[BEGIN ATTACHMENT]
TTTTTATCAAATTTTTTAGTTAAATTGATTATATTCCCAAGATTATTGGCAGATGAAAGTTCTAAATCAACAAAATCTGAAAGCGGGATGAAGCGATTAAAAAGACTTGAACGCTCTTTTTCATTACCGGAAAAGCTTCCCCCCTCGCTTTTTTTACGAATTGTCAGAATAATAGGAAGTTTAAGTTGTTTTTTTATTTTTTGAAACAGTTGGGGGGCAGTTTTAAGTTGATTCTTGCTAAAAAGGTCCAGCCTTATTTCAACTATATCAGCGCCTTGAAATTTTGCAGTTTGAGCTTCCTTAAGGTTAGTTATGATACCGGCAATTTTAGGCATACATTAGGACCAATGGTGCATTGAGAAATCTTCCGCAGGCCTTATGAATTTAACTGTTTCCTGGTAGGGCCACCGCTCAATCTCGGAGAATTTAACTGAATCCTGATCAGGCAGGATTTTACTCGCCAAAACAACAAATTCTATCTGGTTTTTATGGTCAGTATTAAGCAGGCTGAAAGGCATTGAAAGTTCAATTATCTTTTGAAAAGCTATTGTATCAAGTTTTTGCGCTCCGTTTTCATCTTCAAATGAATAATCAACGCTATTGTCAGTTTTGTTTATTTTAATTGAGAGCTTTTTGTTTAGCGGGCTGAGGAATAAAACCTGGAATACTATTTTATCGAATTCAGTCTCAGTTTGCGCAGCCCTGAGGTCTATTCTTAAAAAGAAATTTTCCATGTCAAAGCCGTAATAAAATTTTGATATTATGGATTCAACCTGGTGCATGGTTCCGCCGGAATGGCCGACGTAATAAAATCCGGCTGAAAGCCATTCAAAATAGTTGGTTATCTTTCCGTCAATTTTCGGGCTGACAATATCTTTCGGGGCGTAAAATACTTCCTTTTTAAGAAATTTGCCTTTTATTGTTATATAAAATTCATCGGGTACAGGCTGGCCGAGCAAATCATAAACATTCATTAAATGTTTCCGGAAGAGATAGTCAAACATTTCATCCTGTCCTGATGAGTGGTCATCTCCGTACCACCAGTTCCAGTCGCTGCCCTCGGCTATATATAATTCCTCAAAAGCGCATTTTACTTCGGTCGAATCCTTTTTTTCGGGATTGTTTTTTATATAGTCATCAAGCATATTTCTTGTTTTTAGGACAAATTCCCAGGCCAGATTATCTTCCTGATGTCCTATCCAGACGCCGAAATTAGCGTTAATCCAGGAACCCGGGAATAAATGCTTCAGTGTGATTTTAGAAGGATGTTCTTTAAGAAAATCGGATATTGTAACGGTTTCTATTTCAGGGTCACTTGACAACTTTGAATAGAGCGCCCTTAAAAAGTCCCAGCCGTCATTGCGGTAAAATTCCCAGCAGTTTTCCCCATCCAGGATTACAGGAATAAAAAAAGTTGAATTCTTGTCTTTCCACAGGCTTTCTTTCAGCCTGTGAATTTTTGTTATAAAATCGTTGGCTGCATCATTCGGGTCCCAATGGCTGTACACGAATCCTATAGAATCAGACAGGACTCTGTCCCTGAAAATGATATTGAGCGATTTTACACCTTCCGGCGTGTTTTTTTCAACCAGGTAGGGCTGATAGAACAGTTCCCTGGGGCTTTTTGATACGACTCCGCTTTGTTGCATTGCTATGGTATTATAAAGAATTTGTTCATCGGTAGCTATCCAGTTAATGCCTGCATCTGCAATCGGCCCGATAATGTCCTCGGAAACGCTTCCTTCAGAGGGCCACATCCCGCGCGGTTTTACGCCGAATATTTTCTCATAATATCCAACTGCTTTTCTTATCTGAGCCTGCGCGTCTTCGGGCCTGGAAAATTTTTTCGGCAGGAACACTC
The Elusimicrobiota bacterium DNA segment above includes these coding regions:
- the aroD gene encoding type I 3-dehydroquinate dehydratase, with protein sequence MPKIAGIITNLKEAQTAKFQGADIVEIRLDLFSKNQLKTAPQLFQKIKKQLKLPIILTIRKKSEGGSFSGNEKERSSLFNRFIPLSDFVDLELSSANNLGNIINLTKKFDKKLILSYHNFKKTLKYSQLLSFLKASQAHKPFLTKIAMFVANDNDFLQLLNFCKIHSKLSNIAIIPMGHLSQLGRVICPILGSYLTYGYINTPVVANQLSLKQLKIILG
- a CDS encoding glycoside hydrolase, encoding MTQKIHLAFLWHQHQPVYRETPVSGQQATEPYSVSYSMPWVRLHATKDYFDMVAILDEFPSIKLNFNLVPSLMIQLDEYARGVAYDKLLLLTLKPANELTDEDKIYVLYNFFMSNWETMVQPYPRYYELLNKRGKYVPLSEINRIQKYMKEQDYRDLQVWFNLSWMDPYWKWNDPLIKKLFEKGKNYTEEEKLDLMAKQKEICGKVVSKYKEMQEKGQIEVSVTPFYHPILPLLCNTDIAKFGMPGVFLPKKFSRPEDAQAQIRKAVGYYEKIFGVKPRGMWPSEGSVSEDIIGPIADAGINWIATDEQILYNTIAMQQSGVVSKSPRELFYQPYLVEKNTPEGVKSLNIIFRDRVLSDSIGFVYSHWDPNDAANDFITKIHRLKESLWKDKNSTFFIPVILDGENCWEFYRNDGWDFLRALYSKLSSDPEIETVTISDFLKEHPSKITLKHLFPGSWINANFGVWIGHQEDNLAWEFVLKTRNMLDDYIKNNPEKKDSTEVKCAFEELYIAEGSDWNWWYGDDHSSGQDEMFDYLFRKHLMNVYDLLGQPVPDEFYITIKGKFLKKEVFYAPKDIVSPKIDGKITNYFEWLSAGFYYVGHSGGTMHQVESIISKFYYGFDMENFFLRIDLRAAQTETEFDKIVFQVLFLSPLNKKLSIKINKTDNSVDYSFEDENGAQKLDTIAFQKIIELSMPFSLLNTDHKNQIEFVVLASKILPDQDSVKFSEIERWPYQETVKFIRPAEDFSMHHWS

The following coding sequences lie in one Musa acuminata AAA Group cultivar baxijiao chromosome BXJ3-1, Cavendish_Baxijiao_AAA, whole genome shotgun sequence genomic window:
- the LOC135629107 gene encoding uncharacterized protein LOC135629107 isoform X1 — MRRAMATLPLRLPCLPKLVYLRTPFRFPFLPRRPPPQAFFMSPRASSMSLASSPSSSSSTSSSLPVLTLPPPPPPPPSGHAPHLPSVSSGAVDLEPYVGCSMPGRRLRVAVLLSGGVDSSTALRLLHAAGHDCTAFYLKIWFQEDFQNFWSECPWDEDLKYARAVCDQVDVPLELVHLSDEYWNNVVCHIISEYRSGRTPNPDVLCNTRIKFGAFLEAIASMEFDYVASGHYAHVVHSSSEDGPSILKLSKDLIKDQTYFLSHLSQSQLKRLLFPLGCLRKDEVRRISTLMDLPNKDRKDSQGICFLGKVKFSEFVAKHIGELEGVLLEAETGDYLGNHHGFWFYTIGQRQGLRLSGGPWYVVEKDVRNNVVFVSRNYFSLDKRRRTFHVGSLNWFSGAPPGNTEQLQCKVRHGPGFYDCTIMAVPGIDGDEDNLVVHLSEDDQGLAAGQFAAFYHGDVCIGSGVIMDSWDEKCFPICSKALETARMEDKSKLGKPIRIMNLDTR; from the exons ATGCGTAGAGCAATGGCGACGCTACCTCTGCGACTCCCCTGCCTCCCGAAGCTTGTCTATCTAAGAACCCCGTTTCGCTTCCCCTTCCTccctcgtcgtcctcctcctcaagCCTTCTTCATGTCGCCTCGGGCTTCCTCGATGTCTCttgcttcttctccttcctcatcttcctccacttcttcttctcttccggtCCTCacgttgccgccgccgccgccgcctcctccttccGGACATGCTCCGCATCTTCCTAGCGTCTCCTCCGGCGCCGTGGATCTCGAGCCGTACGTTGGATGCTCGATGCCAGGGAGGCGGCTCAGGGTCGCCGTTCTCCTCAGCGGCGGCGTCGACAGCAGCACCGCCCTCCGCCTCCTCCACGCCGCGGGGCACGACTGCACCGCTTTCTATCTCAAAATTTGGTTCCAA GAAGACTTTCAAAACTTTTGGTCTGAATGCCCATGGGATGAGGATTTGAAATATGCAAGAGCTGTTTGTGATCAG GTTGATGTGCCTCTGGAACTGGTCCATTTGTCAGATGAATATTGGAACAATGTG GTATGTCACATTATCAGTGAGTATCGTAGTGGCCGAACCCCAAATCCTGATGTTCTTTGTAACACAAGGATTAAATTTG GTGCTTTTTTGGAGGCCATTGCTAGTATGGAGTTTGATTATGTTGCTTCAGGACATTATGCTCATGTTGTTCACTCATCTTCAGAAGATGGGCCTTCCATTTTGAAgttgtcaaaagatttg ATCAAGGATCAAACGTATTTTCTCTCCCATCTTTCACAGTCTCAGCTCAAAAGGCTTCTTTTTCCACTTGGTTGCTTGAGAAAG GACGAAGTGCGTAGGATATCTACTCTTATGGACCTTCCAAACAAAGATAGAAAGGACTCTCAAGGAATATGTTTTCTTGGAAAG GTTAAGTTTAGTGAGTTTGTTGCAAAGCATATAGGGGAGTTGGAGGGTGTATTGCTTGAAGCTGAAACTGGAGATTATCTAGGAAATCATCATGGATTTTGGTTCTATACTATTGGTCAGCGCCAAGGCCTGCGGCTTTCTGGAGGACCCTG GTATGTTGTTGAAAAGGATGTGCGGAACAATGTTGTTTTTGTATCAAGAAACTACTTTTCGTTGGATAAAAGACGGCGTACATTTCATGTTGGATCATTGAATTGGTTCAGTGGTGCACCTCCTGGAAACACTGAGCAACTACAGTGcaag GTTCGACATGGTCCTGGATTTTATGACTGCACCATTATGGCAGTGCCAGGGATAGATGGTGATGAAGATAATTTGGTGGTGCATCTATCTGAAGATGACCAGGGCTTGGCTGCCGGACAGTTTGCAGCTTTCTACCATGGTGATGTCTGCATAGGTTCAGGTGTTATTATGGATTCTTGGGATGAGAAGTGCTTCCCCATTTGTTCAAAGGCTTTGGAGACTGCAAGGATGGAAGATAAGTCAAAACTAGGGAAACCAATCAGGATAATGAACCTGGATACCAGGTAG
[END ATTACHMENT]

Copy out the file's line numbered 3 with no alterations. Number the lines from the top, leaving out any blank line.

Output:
- the aroD gene encoding type I 3-dehydroquinate dehydratase, with protein sequence MPKIAGIITNLKEAQTAKFQGADIVEIRLDLFSKNQLKTAPQLFQKIKKQLKLPIILTIRKKSEGGSFSGNEKERSSLFNRFIPLSDFVDLELSSANNLGNIINLTKKFDKKLILSYHNFKKTLKYSQLLSFLKASQAHKPFLTKIAMFVANDNDFLQLLNFCKIHSKLSNIAIIPMGHLSQLGRVICPILGSYLTYGYINTPVVANQLSLKQLKIILG